Several times within the first 100 pages of the report, it is indicated that the Four Horsemen of the Penn State Apocalypse willfully avoided even mentioning the trouble brewing despite several opportunities to come clean to the Board.
If that’s true, then the Board of Trustees is largely without fault. When they learned of the extent to which these men went to downplay and hide the entire sordid affair, they sent them all packing and distanced themselves from them immediately. They canned the lot, including Paterno who was beloved by virtually everyone.
Of course, you could take another route and choose to believe that the investigation was put together solely for the purpose of pointing the finger at these four men and absolving the university of any wrongdoing at all. It’s not entirely without merit, though there would need to be some form of evidence to support that argument before it could be validated.
There’s plenty of evidence toward the guilt of these four men and it’s well documented in this report.
So, they should all pay to one degree or another.
Sandusky will spend the rest of his life behind bars. He’s been convicted on 45 of 48 counts against 10 boys. The minimum penalty alone will keep him imprisoned until the Reaper comes calling. The maximum would send a message, but ultimately have the same effect.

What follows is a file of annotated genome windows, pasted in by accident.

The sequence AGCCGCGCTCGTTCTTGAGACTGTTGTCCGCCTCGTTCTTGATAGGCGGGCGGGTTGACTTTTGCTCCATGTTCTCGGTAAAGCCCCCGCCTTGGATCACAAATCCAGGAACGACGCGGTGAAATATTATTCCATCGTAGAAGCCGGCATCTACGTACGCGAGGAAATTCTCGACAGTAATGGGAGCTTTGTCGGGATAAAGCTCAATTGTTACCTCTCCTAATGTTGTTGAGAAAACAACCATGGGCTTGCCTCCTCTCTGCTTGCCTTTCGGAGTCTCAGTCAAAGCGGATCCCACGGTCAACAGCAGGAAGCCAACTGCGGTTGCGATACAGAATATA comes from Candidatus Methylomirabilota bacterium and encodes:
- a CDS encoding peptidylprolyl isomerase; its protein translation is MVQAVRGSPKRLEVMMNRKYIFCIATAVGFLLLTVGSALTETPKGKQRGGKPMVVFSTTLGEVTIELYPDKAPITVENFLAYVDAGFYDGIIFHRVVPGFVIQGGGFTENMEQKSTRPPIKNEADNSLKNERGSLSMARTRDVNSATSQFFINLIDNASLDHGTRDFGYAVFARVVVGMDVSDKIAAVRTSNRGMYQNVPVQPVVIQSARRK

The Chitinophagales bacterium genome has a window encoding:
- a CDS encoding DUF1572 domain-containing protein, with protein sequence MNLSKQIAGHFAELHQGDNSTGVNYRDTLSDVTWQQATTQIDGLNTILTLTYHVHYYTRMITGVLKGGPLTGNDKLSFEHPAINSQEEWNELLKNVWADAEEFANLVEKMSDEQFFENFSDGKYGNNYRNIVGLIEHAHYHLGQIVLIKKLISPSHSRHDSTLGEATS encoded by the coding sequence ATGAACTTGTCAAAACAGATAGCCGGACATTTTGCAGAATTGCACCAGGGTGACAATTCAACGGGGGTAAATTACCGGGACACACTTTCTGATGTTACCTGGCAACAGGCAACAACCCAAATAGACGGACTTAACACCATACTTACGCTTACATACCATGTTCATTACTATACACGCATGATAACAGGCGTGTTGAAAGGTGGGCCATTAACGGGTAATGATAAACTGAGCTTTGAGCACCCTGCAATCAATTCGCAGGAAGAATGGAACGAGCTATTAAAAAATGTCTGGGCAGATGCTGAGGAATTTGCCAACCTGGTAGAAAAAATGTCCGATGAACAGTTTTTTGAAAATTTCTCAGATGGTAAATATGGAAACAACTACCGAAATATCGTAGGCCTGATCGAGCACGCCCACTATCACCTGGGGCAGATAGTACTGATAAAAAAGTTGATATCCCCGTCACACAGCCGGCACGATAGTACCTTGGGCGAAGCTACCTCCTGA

He’ll never see the light of day without the presence of barbed wire and armed guards.
The rest of the lot will also face the legal system. From Spanier, Curley and Schultz to Chief of Police Harmon, all face charges for failing to report a crime and covering up the atrocities that occurred under their watch.
None of them are with Penn State any longer.
Paterno passed away from lung cancer in January 2012. Though he will not face trial for his part in the affair, his legacy is forever tarnished and his family will have to deal with the shame he left behind.
The rest will have their day in court. Verdicts will be handed out. Penalties will be levied. Count on it.
Is any of that enough to erase the pain and suffering of these young men? Absolutely not. Not even close.